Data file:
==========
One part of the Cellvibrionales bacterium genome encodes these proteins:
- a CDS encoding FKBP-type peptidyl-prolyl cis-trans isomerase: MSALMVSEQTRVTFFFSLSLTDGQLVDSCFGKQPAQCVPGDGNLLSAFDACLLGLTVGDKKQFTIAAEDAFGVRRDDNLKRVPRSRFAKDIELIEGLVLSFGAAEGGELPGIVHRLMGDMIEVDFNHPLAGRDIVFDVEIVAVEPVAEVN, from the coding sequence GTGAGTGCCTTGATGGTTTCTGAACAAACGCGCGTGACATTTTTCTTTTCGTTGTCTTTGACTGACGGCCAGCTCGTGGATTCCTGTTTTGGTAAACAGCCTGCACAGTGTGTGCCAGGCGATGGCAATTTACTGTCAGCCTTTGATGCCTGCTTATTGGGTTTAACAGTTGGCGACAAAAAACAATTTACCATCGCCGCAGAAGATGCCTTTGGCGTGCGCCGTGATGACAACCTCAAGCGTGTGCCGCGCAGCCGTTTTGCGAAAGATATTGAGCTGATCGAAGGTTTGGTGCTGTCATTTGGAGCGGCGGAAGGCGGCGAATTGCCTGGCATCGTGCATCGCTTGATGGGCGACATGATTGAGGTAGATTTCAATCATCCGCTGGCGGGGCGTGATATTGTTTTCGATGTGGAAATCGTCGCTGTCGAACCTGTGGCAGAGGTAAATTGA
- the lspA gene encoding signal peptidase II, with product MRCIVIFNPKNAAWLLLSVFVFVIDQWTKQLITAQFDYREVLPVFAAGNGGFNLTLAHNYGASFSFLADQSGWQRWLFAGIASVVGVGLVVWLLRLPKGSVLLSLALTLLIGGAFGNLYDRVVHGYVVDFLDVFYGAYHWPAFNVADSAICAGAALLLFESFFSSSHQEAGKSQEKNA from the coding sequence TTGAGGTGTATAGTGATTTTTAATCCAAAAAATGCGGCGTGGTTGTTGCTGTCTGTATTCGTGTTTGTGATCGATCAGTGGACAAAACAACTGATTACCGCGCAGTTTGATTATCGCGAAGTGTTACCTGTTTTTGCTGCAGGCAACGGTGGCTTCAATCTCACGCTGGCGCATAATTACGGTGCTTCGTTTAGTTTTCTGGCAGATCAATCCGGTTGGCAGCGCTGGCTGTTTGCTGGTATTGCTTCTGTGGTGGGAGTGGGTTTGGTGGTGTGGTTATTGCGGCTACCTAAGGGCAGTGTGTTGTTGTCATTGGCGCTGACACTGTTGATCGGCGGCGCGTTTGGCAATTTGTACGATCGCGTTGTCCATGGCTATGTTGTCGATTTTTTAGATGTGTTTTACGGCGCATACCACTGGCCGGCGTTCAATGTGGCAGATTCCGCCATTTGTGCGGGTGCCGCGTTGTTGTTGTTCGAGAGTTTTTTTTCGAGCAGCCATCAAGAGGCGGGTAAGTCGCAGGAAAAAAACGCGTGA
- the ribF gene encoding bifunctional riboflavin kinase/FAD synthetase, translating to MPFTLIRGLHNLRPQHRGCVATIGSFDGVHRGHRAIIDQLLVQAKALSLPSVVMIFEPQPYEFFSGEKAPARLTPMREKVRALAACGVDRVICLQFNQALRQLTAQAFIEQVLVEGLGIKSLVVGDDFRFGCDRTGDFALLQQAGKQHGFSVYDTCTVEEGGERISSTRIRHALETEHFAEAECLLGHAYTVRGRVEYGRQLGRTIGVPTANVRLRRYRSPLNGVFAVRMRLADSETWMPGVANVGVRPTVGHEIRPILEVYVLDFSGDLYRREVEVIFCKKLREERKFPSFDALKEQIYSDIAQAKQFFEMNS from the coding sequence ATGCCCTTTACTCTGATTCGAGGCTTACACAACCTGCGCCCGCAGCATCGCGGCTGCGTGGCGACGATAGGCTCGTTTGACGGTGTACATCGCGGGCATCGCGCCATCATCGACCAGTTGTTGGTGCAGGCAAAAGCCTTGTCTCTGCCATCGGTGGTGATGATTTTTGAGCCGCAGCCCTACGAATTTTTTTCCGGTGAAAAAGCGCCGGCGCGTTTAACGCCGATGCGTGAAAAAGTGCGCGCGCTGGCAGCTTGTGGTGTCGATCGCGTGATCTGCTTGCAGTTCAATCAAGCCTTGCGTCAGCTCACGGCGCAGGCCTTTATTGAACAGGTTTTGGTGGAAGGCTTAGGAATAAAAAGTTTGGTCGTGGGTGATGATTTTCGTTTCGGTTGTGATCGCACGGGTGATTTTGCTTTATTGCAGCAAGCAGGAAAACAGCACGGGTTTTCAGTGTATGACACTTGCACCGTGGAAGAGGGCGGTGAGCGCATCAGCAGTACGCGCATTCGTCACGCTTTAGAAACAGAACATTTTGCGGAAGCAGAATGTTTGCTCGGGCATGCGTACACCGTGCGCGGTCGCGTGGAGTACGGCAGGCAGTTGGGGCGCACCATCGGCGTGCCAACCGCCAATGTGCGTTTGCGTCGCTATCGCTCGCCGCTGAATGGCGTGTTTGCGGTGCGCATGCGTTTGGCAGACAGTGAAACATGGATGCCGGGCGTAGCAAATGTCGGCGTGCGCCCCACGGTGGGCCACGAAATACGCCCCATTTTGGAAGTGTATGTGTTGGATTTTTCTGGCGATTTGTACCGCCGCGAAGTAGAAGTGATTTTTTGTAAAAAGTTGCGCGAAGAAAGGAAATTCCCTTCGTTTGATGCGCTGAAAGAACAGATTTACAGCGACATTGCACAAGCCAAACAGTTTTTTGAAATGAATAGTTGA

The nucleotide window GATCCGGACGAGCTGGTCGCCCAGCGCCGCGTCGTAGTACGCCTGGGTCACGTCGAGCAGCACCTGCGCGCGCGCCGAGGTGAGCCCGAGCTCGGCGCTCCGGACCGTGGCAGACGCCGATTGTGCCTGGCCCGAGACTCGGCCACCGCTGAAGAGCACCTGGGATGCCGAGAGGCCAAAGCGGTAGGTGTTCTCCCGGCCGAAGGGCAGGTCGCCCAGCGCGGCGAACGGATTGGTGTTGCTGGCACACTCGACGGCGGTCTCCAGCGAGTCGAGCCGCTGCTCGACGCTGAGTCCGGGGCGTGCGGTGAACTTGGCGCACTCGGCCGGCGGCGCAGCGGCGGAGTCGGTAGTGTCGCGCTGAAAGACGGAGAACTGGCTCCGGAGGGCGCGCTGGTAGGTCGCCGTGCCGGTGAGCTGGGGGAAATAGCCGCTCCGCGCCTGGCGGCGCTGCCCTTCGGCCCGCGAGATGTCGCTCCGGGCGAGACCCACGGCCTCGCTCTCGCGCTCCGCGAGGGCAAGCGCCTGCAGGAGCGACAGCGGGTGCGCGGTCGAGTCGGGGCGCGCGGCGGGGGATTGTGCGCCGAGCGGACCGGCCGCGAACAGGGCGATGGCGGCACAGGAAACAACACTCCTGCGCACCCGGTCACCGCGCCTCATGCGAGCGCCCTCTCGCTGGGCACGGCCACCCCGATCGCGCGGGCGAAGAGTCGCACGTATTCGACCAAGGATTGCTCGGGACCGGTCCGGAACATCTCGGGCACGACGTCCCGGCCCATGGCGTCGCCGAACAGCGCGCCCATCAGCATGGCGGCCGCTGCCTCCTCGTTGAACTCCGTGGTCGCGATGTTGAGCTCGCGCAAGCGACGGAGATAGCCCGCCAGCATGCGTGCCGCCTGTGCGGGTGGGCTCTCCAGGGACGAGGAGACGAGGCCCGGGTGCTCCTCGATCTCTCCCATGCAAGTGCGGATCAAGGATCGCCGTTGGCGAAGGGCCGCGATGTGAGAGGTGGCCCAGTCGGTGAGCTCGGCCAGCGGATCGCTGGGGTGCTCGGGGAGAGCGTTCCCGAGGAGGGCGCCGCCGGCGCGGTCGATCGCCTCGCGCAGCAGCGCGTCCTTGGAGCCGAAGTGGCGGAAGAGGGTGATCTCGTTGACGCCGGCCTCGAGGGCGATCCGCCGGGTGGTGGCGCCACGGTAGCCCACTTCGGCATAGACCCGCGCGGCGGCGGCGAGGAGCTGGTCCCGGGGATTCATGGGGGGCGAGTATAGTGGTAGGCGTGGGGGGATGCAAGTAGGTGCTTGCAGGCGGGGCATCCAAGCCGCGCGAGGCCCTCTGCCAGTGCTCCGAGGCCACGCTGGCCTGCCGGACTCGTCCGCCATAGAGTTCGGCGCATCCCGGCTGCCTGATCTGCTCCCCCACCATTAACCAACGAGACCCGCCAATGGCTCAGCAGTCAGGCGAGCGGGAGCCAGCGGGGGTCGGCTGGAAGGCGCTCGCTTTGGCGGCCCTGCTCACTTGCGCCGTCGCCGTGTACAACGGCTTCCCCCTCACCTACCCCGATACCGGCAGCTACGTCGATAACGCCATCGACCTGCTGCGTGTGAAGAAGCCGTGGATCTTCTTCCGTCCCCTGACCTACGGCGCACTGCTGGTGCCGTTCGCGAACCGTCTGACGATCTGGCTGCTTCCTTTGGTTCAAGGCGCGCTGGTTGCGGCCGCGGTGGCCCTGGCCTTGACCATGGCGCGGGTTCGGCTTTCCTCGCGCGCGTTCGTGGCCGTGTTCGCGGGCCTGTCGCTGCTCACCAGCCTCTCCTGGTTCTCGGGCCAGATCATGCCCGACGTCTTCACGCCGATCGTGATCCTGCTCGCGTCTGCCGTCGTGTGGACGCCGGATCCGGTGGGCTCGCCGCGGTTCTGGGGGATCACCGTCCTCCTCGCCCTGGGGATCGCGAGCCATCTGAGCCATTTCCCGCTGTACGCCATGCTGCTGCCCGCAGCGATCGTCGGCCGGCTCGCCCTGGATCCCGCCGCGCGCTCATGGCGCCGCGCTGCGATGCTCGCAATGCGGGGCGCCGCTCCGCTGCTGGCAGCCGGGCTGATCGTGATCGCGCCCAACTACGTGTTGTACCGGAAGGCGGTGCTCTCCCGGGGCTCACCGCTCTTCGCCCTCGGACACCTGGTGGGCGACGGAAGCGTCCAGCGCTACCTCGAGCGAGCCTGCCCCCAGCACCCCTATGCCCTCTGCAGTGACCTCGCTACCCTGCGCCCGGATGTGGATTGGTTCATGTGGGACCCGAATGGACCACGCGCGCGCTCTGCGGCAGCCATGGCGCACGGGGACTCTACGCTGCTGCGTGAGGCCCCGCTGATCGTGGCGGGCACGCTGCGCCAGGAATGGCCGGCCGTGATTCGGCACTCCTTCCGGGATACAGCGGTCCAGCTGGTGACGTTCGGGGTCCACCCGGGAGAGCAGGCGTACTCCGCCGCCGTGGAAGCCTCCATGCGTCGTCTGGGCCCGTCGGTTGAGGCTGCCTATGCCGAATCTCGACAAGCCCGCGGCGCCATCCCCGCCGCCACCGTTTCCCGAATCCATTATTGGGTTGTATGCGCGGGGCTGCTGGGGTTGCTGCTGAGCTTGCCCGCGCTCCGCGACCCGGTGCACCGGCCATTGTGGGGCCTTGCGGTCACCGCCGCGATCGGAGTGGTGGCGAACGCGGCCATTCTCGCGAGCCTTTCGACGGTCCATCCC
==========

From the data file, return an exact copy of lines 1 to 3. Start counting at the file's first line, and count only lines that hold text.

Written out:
One part of the Cellvibrionales bacterium genome encodes these proteins:
- a CDS encoding FKBP-type peptidyl-prolyl cis-trans isomerase: MSALMVSEQTRVTFFFSLSLTDGQLVDSCFGKQPAQCVPGDGNLLSAFDACLLGLTVGDKKQFTIAAEDAFGVRRDDNLKRVPRSRFAKDIELIEGLVLSFGAAEGGELPGIVHRLMGDMIEVDFNHPLAGRDIVFDVEIVAVEPVAEVN, from the coding sequence GTGAGTGCCTTGATGGTTTCTGAACAAACGCGCGTGACATTTTTCTTTTCGTTGTCTTTGACTGACGGCCAGCTCGTGGATTCCTGTTTTGGTAAACAGCCTGCACAGTGTGTGCCAGGCGATGGCAATTTACTGTCAGCCTTTGATGCCTGCTTATTGGGTTTAACAGTTGGCGACAAAAAACAATTTACCATCGCCGCAGAAGATGCCTTTGGCGTGCGCCGTGATGACAACCTCAAGCGTGTGCCGCGCAGCCGTTTTGCGAAAGATATTGAGCTGATCGAAGGTTTGGTGCTGTCATTTGGAGCGGCGGAAGGCGGCGAATTGCCTGGCATCGTGCATCGCTTGATGGGCGACATGATTGAGGTAGATTTCAATCATCCGCTGGCGGGGCGTGATATTGTTTTCGATGTGGAAATCGTCGCTGTCGAACCTGTGGCAGAGGTAAATTGA
- the lspA gene encoding signal peptidase II, with product MRCIVIFNPKNAAWLLLSVFVFVIDQWTKQLITAQFDYREVLPVFAAGNGGFNLTLAHNYGASFSFLADQSGWQRWLFAGIASVVGVGLVVWLLRLPKGSVLLSLALTLLIGGAFGNLYDRVVHGYVVDFLDVFYGAYHWPAFNVADSAICAGAALLLFESFFSSSHQEAGKSQEKNA from the coding sequence TTGAGGTGTATAGTGATTTTTAATCCAAAAAATGCGGCGTGGTTGTTGCTGTCTGTATTCGTGTTTGTGATCGATCAGTGGACAAAACAACTGATTACCGCGCAGTTTGATTATCGCGAAGTGTTACCTGTTTTTGCTGCAGGCAACGGTGGCTTCAATCTCACGCTGGCGCATAATTACGGTGCTTCGTTTAGTTTTCTGGCAGATCAATCCGGTTGGCAGCGCTGGCTGTTTGCTGGTATTGCTTCTGTGGTGGGAGTGGGTTTGGTGGTGTGGTTATTGCGGCTACCTAAGGGCAGTGTGTTGTTGTCATTGGCGCTGACACTGTTGATCGGCGGCGCGTTTGGCAATTTGTACGATCGCGTTGTCCATGGCTATGTTGTCGATTTTTTAGATGTGTTTTACGGCGCATACCACTGGCCGGCGTTCAATGTGGCAGATTCCGCCATTTGTGCGGGTGCCGCGTTGTTGTTGTTCGAGAGTTTTTTTTCGAGCAGCCATCAAGAGGCGGGTAAGTCGCAGGAAAAAAACGCGTGA